The Head and Middle modules of the Mediator complex are highly conserved throughout the eukaryotes and therefore constitute the core part of the complex (123). In Head module, Med6 is one of the most conserved subunits (17). Med6 has a conserved IDR at the C-terminal end in metazoans, plants and fungi and appears to be a hub of protein–protein interactions (Figure (Figure4).4). Importance of Med6 is evident from the fact that it interacts with general transcription factor GTF2B and nuclear hormone receptor VDR (123). Med6 acts as a conserved flexible bridge between the Head and Middle modules by physically coupling to Med17 of Head and Med21 of Middle modules (66). The ‘unstructural’ integrity of Med6 is probably the key to maintain the architecture and function of the core Mediator part. This explains the high degree of conservation of IDR of Med6 across the three kingdoms. About 82% Metazoans, 76% plants and 80% of fungi have an IDR at the C-terminal end of Med19 (Figure (Figure2).2). In addition, 74% Metazoans and 50% fungi have a second IDR in the middle region of Med19. Med19 is known to bridge transcription factors and RNA PolII and stabilize the architecture of Mediator complex (124,125). In human, Med19 interacts with Med17, Med31 and Med3 of Head, Middle and Tail modules (Supplementary Figure S13) and so has a stabilizing effect on Mediator architecture. Also, Med19 has a conserved lysine rich Homeodomain Interacting Motif (HIM) in its IDR which has a conserved MoRF in all the eukaryotes (Supplementary Figure S9) (125). In Arabidopsis, ability to homodimerize was mapped to IDR of Med19 from 100–187 residues (Figure (Figure6D).6D). At least 90% metazoans, plants and fungi have a conserved IDR at the N-terminal end of Med15, a subunit in the Tail module (Figure (Figure2).2). A second IDR is predicted in the middle regions of Med15 in 97% plants and 87% fungi. Med15 of 64% plants and 91% of fungi have a third IDR in the C-terminal region. Like Med19, Med15 shows a high average disorder. In fungi and animals, Med15 has been shown to interact with TADs of various unrelated transcription factors. Med15 mutants in Arabidopsis are insensitive to salicylic acid and impaired in systemic acquired resistance (126). Though not known yet, this could be due to interaction of Med15 with other proteins involved in salicylic acid signaling. In rice, Med15 has been proposed to regulate seed development by interacting with transcription factors involved in the process (127). In our study, all the animals and more than 90% and 87% of plants and fungi, respectively, were found to have an IDR at the carboxyl end of Med4 (Figure (Figure2).2). We also found another IDR at the N-terminal end in 77% of the plants. In Arabidopsis, the C-terminus IDR of Med4 interacts with Med9 (Figure (Figure6C).6C). In yeast, Med4 interacts with all the Middle module subunits except Med1. It also interacts with Med17 and Med3 of Head and Tail modules, respectively. C-terminal of Med4 has a highly conserved IDR (Figure (Figure2)2) and is known to be necessary for the viability of yeast cells (59). Med25 is present mostly in metazoans and plants and at least 80% have highly conserved IDRs at the C-terminus and middle region (Figure (Figure2).2). In both human and Arabidopsis, Med25 is reported to be the hub of several protein–protein interactions (43). Human Med25 interacts with many transcription factors and with the Middle module subunit Med4. It is also implicated in retinoic acid resistance in cancer therapy (128). Similarly, in Arabidopsis, Med25 interacts with several transcription factors and is known to be involved in abscisic acid and jasmonate signaling pathways (129). In addition, it provides resistance to necrotrophic pathogens and determines final size of determinate organs (130,131). The junction-MoRF located at the junction of ACID domain and preceding IDR is conserved across all the model organisms chosen for the study (Supplementary Figure S9). Thus, the disordered region and junction-MoRF of Med25 might be involved in common mechanism of gene regulation in signaling pathways of different kingdoms. Med13 belonging to the detachable Kinase module harbors IDRs at the N- and middle regions in at least 80% of all metazoans, plants and fungi (Figure (Figure2).2). Deletion of Med13 causes anomalies in eye and wing development in Drosophila (132,133). Also, congenital heart and neuronal defects can result from mutations in Med13 (24). All these examples reveal that Mediator subunits with IDRs play important role in fundamental cellular and physiological processes.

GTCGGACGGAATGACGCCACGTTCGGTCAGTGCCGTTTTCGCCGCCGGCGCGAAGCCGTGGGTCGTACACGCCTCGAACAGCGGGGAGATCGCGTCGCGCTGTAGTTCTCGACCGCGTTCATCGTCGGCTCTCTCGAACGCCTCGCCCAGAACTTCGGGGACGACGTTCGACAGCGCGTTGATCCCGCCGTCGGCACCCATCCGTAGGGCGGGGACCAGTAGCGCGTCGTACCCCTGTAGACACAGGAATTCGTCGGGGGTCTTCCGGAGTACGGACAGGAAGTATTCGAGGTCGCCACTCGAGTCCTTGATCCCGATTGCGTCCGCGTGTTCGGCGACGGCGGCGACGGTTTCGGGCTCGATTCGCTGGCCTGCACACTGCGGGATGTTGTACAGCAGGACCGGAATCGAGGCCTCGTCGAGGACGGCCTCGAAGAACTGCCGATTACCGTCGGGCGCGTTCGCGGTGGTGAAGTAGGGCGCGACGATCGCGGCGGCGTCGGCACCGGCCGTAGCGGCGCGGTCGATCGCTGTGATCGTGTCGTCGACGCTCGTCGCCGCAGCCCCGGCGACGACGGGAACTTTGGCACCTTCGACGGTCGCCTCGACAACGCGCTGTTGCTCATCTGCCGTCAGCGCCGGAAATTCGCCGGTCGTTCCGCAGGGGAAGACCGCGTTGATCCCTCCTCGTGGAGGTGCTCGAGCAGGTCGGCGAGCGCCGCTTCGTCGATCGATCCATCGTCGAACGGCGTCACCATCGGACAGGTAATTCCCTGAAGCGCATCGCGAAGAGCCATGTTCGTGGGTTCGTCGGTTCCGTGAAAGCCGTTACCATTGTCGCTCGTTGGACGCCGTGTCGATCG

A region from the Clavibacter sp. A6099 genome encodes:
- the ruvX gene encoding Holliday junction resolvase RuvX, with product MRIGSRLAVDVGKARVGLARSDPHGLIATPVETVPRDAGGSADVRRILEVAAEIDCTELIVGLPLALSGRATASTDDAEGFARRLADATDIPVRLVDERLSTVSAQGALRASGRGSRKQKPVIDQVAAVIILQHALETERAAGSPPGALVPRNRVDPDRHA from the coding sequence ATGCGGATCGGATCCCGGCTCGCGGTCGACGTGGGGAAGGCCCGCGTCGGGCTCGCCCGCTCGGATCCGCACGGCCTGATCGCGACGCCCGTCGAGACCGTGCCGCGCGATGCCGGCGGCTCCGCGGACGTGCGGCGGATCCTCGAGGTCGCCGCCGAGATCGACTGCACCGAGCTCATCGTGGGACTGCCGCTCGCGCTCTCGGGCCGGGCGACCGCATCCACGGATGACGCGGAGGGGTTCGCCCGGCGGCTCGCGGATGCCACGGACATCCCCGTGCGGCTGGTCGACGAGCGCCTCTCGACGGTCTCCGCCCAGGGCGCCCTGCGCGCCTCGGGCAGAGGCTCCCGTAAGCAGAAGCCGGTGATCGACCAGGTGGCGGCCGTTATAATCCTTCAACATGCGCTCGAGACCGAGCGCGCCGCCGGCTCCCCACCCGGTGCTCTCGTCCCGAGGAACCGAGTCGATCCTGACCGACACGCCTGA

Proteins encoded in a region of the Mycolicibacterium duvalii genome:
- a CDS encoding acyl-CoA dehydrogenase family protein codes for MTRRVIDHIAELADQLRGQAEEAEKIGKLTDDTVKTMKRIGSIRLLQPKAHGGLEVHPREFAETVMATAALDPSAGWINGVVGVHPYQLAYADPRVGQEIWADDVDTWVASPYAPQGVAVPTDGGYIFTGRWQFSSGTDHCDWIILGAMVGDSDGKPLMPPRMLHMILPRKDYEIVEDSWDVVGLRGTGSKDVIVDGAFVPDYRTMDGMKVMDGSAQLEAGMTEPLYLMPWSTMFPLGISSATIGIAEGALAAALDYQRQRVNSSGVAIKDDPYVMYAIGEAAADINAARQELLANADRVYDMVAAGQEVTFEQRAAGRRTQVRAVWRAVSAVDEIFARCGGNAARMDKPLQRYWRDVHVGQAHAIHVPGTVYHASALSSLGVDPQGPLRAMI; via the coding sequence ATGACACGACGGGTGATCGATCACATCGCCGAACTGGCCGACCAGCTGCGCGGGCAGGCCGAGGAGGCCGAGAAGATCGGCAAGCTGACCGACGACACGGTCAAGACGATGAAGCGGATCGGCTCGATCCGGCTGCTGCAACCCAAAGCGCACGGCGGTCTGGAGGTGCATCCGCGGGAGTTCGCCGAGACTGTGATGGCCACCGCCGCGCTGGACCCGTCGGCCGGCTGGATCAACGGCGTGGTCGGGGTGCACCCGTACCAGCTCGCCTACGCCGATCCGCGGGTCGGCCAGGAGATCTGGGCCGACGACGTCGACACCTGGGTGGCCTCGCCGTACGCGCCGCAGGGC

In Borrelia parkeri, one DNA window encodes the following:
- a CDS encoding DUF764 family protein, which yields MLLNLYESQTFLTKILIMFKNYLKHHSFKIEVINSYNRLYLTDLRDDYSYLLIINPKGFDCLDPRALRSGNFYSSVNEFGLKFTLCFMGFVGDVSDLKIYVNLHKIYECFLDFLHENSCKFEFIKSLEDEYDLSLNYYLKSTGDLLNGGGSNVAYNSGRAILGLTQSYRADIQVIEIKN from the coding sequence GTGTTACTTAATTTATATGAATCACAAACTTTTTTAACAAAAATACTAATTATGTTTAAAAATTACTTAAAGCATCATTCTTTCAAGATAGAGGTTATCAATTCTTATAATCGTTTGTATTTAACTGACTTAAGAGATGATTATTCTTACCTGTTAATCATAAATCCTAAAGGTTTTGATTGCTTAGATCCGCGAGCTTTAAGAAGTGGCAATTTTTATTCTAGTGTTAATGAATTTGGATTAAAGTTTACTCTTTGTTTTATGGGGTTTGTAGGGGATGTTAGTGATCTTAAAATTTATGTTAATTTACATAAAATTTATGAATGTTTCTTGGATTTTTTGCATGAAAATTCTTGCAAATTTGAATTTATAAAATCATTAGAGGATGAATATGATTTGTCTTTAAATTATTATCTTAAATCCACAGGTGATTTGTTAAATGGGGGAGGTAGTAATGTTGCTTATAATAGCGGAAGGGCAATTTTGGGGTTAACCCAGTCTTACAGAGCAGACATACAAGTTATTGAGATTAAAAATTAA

IDRs are known to provide interaction surface to multiple partners owing to its conformational flexibility. IDRs perform several functions such as inhibitors, competitors, activators, benders and twisters, affinity tuners, signal carriers, interwinders, switchers, recruiters and assemblers (105). Consistent with the number of cited roles for IDRs, a strong correlation was observed between the presence of IDR in a subunit and its role as a hub. When all the reported interactions were analysed for each subunit, the number of hubs with IDRs was significantly greater than hubs without IDRs (Figure (Figure4B).4B). Particularly interesting is Med17, which appears to hold the Mediator complex together in both human and yeast by interacting with several other subunits (Figure (Figure4A).4A). Deletion of Med17 resulted in loss of conserved Head module and was reported to be lethal to yeast culture (134). In fact, it has been shown that Med17 plays a major structural role in the Head module architecture (56). In yeast, the Middle module subunits in yeast have higher number of inter-subunit contacts and almost all of them act as hubs. In human, Med28 and Med30 of the Head module have higher number of inter-subunit interactions and therefore probably keep the Head module intact. Med1 in human has relatively high number of interactions compared to other subunits (Figure (Figure4B).4B). Human Med1 has the longest IDR among all the subunits and interacts with most of the nuclear hormone receptors, a group of ligand-activated transcription factors (2). Med1 is present in metazoans and fungi, but the C-terminal IDR is specific only to metazoans (15). Unlike in metazoans, ligand-activated transcription factors of yeast and fungi do not interact with Med1 (19,31). The increase in the number of interactions from yeast to human Med1 is therefore in accord with the novel and crucial functional roles acquired by disordered region of human Med1. In contrast, Med3 and Med18 have an IDR in yeast but not in human which could be a contributing factor to the decrease in the number of interactors of these subunits in human.